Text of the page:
This is a country that was struggling with poverty even before the floods. The people have little material resources to cope with such a disaster.
Over 800,000 children in Malawi receive WFP school feeding in over 700 schools. A grant from the US McGovern-Dole program is the largest donor making this possible.
Part of this WFP initiative is called Home-Grown School Feeding. This is where the food for the school meals are provided entirely by local farmers. Cousin visited the Ching’ombe Primary School which is taking part in the home-grown effort. WFP spokesperson Kaitlin Hodge says,
This school has been part of the pilot phase of this programme, supported by the Purchase from Africans for Africa (PAA) programme, which is funded by Brazil and UK aid, and by the Icelandic International Development Agency (ICEIDA).”
By the end of April almost 80,000 students in Malawi are expected to receive the home-grown school meals. About 6000 farmers in Malawi are supplying the meals.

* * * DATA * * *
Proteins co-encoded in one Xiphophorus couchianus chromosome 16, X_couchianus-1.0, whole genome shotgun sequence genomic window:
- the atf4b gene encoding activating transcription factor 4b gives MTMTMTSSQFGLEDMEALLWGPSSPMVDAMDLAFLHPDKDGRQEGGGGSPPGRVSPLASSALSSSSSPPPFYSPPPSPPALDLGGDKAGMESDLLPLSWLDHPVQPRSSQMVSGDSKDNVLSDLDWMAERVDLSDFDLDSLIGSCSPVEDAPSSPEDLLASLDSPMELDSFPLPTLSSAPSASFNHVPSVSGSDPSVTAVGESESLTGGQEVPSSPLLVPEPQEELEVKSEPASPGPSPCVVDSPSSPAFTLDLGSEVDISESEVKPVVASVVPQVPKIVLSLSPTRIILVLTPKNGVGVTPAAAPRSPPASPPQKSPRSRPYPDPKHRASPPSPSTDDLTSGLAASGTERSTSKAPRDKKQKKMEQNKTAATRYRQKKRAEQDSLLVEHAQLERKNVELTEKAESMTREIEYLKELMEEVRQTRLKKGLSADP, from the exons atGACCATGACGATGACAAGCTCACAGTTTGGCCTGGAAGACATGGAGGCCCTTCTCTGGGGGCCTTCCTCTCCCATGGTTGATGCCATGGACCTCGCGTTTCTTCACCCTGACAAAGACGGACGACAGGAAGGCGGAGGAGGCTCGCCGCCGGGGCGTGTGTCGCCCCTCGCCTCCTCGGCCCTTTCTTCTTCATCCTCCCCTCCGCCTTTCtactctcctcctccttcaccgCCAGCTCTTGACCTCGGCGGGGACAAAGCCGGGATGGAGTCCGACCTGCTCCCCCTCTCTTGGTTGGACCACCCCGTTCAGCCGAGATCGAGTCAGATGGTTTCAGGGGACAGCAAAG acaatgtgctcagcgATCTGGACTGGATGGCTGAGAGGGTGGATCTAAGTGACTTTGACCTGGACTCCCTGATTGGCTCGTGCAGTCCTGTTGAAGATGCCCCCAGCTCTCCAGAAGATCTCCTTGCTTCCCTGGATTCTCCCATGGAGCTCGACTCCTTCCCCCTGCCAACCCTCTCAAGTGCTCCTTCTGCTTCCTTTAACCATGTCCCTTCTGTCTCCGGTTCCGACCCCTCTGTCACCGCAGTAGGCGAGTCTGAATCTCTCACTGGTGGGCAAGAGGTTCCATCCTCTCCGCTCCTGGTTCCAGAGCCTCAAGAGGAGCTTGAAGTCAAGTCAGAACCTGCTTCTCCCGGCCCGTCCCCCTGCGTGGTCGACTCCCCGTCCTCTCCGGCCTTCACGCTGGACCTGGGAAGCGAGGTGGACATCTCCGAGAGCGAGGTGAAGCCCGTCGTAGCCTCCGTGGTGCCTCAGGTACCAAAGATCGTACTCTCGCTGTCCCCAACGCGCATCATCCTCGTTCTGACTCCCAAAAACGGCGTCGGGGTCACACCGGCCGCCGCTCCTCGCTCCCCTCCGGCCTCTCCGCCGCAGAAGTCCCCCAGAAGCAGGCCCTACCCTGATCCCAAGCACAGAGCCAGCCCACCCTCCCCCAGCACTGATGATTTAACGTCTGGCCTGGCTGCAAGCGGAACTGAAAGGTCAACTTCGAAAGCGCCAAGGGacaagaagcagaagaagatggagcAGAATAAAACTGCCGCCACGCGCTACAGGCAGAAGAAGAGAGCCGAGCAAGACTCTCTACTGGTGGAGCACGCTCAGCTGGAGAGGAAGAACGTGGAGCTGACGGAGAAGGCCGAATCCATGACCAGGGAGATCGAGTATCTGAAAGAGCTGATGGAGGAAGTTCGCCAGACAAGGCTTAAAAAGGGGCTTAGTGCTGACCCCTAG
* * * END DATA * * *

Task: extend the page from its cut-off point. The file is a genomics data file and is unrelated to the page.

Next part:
Ultimately you want all school feeding in a developing country to be provided by local farmers. That way the economy benefits and it’s a source of supply that can continue.
Getting the home-grown effort off the ground is the key. Small farmers need that initial support so they can start supplying the food. That is where donors are crucial. WFP relies entirely on voluntary donations.
The home-grown school feeding effort is a step toward a national school lunch program. It’s a step toward food self-sufficiency for a nation, which is the road to ending world hunger.
Read the full article at Examiner.